Smile Central Dental: 4980 Barranca Parkway Suite 206 Irvine, CA 92604
FAQs about Crowns
A crown is a restoration that covers, or "caps," a tooth to restore it to its normal shape and size, strengthening and improving the tooth’s appearance. Crowns are necessary when a tooth is generally broken down and fillings won`t solve the problem. If a tooth is cracked, a crown holds the tooth together to seal the cracks so the damage doesn`t get worse. Crowns are also used to restore a tooth when there isn`t enough of the tooth remaining to provide support for a large filling, attach a bridge, protect weak teeth from fracturing, restore fractured teeth, or cover badly shaped or discolored teeth.
To prepare the tooth for a crown, it is reduced so the crown can fit over it. An impression, or “mold," is taken of the teeth and gums and sent to the lab for the crown fabrication. A temporary crown is fitted over the tooth until the permanent crown is made. On the next visit, the dentist removes the temporary crown and cements the permanent crown onto the tooth.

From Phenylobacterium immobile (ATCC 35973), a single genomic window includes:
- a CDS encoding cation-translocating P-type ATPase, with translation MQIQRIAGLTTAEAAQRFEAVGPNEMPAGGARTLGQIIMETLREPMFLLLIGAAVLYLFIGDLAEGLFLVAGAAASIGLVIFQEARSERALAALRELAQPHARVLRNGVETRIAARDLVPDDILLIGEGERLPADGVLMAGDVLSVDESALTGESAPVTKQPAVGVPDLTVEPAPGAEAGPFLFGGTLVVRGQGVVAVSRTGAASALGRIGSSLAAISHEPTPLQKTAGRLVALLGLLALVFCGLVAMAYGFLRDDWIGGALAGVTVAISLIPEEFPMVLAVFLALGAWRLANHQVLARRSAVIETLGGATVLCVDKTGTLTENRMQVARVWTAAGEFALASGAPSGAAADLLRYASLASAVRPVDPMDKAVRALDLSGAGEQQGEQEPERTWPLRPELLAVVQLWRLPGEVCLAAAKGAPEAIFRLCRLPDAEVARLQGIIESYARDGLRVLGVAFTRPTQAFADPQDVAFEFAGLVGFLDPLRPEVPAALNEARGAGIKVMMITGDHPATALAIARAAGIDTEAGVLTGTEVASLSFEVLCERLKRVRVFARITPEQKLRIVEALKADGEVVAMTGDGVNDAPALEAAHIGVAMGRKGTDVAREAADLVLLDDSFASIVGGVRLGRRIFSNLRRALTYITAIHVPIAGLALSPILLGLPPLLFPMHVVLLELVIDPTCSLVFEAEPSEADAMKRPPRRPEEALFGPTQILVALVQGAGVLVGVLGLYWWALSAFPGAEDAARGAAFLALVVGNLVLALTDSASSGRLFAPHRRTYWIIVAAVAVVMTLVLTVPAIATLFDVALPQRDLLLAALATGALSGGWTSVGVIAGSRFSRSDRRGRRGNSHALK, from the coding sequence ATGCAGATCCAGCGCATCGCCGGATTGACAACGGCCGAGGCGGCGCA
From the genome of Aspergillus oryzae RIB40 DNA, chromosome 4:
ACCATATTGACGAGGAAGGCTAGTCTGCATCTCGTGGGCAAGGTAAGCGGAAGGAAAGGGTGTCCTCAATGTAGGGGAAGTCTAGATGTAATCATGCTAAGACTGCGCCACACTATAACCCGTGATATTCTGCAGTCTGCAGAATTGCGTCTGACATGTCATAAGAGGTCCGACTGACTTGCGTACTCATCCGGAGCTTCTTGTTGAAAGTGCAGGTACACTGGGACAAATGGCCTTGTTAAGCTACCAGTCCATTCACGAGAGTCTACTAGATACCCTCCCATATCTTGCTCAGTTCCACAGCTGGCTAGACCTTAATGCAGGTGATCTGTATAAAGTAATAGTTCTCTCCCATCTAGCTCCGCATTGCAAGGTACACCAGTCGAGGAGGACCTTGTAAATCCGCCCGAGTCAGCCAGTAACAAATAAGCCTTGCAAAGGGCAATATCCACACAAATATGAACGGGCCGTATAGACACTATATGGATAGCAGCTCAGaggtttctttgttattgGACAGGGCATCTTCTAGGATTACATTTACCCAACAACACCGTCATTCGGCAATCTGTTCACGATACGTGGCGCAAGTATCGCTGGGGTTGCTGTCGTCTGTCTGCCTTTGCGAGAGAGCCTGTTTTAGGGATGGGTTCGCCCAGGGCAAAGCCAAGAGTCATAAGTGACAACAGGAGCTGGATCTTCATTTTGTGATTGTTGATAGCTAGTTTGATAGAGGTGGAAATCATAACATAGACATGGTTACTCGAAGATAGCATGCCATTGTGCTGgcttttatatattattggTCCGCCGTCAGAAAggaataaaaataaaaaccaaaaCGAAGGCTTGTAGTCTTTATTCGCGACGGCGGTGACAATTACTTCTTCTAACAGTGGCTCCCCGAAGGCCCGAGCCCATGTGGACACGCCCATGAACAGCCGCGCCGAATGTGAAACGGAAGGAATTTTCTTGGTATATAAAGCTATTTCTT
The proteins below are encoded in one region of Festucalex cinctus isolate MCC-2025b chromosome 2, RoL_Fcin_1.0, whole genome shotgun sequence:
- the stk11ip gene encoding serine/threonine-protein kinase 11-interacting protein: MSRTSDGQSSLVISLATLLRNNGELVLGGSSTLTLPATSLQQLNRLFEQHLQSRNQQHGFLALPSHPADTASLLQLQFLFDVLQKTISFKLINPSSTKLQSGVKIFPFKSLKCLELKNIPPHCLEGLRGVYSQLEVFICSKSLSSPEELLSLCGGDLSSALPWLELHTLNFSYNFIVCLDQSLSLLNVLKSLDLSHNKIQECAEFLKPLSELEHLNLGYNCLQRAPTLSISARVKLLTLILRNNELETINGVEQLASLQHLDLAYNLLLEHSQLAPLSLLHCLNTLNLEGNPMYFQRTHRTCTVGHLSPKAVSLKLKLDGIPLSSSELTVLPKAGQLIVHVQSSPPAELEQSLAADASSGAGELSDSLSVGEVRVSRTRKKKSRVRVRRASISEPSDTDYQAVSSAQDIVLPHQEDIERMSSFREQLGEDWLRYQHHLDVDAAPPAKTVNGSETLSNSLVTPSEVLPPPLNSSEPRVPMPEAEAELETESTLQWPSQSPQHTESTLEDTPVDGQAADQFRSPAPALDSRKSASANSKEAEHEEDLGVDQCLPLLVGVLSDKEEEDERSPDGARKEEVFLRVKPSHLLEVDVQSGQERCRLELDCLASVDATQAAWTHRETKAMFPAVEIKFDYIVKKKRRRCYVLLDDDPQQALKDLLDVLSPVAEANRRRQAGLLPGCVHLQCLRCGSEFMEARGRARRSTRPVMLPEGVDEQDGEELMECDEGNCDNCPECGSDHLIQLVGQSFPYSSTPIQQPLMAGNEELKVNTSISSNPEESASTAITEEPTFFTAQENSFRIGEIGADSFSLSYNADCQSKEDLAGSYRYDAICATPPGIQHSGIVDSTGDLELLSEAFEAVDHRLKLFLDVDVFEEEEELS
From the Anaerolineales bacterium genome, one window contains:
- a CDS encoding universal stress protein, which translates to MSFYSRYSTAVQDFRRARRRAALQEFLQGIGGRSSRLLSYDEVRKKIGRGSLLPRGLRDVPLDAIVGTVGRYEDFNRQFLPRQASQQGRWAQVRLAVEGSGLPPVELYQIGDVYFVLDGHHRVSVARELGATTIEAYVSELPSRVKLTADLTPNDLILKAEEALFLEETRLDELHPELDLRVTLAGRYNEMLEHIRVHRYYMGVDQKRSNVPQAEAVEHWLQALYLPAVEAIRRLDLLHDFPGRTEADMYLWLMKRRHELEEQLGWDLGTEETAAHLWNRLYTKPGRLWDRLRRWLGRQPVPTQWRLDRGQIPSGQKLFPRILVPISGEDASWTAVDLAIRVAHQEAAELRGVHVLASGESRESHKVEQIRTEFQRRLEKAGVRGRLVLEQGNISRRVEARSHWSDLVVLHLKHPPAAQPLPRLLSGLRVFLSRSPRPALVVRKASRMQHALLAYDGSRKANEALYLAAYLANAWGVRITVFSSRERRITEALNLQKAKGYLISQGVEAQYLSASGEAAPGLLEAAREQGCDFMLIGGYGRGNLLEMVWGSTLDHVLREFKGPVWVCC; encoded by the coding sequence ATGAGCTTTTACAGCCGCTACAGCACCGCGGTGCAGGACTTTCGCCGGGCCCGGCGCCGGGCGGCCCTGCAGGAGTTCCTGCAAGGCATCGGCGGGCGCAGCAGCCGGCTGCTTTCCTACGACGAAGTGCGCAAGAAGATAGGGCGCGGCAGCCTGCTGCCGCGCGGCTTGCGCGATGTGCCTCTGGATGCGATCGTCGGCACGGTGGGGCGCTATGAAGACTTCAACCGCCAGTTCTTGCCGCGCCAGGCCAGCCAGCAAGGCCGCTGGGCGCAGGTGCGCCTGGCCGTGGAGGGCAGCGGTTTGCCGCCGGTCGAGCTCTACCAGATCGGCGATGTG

Crowns are typically recommended because too much tooth has been lost due to decay or fracture that cannot be replaced with a filling. A crown covers the entire tooth to protect it. A veneer only covers the outside part of the tooth and is primarily used to change the appearance of the tooth.
There is no difference between a cap and a crown.
Crowns should last approximately five to eight years. However, with good oral hygiene and supervision, most crowns will last for a much longer period of time. Some damaging habits like grinding your teeth, chewing ice or fingernail biting may cause this period of time to decrease significantly.
To prevent damaging or fracturing the crown, avoid chewing hard foods, ice or other hard objects. You also want to avoid teeth grinding. brushing twice a day, cleaning between your teeth is vital with crowns. Floss or interdental cleaners (specially shaped brushes and sticks) are important tools to remove plaque from the crown area where the gum meets the tooth. Plaque in that area can cause dental decay and gum disease.